arielle glaspie: veterinary technician
Post on 27-Apr-2017
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Arielle Glaspie: Veterinary Technician
This picture is a perfect explanation of why I need to have this article on my blog. Every person has a different idea of what exactly a veterinary technician does. Friends think I get to hang out with cute animals all day. Parents often think of elaborate surgical procedures. Society thinks that all I do is play with cute, fluffy puppies and kitties. Clients tend to think I like long sharp needles and pinning their pets down on the exam table. I think I am a champion, fit to stand in the presence of superheroes. In reality, a vet techs job includes all of the above and more.
When I say that I am studying to be a veterinary technician, people always Always ALWAYS say "Oh, you want to be a veterinarian! That's cool." And I have to say "Cool, yes. Vet, no." Then I get the blank stare.
What most people don't realize about the veterinary profession is that there are 3 strata in the veterinary office. At the very tippy top are the DVMs (Doctorate of Veterinary Medicine) with 8 years of college (if theyre lucky). As the actual doctor, vets are the ones who perform surgeries and diagnose diseases.
Next come the veterinary technicians with a Bachelors degree (4 years). Vet techs take care of anything the vets dont do or dont have time to do, which covers a wide and extensive range of duties.
Last are the receptionists, who dont have to have a degree but do have to be able to organize the office, keep track of and let the other staff know of appointments, fill out entire forests worth of paperwork, and be mildly versed in insanity in order to keep up with co-workers and put up with clients.
Of course, what Im most concerned with is the vet tech part of things, but one thing that keeps getting mentioned in my vet tech classes is the value of teamwork. The vet tech doesnt have as much school/knowledge as the vet and without the receptionist the vet would be stuck fixing paperwork instead of pets. Even vet techs have to constantly work with other vet techs, especially when an ornery animal walks into the clinic. Every person is essential to the running of a smooth and efficient clinic.
Theres a reason vet techs are also known as veterinary nurses. That is what they are. The vet/vet tech relationship in a clinic is exactly like the doctor/nurse relationship in a hospital, only they take care of animals, not humans.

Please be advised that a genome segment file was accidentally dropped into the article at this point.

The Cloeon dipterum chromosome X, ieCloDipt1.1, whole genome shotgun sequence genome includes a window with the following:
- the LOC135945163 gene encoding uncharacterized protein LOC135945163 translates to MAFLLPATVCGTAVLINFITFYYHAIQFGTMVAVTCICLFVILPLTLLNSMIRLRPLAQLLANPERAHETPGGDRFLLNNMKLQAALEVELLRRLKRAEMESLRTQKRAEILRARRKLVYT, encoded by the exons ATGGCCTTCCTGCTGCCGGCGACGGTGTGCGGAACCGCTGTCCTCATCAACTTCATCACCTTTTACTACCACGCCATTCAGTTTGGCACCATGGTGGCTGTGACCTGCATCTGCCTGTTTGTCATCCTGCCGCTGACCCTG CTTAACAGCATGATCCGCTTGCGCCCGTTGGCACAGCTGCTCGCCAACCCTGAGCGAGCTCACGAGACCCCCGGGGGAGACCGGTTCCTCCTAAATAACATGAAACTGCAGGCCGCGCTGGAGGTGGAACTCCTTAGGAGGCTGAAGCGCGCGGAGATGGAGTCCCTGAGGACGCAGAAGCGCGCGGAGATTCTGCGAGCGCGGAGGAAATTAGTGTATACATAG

On one hand, taking care of animals is simpler than taking care of humans. On the other hand, it is excruciatingly more difficult. Animals are easier to prep for surgery, they dont get infections as easily as humans, they have warm cuddly fur (not counting amphibians and reptiles), and if theyre in the right mood, will love you to death.
But animals cant tell you what is wrong with them and their favorite way of telling you That hurts! is to bite in order to get you to back off. And that is when they are in a good mood. Dominate, crabby, or unsocialized animals will claw, bite or scratch if you so much as look at them.
They cant understand that vets and vet techs are there to help, not hurt them.
Professionally, being a vet tech is a catchall job. I have to know how the x-ray machine works, what part of the animals needs to be x-rayed, how much anesthesia to give to any sized dog (or cat), how to restrain animals for examination so they dont eat my face off or savage the examiner, how to autoclave instruments, set up for and shave animals for surgery, how to give shots, pick up poop, do laundry, write in charts, talk to clients about their pets, how much to feed all the animals, plus anything else at the end of the day that needs to get done.
Ultimately, vet techs are there to prevent this:
Every year, thousands of animals are actively abused and passively neglected. Another 5-7 million pets are circulated through pounds and shelters. Of that, 3-4 million are euthanized, mainly because there are just not enough resources to care for all of the neglected and abandoned animals.
As a vet tech, my goal is to care for any and all animals, regardless of breed or past history. Also as a vet tech, abuse and abandonment hold a special place in my heart particularly when animals are euthanized because vet techs are often the ones who do it. We are the ones who look into the animals eyes as we slide the needle into their cephalic vein and inject enough drugs to kill them because a stupid someone didnt take care of them. In lieu of an actual owner, we are the ones to hold and watch over them as they die because the person that promised to protect them ended up abandoning them and leaving other people to clean up the mess. And doing that week after week in a shelter environment or even just in a veterinary clinic takes its toll.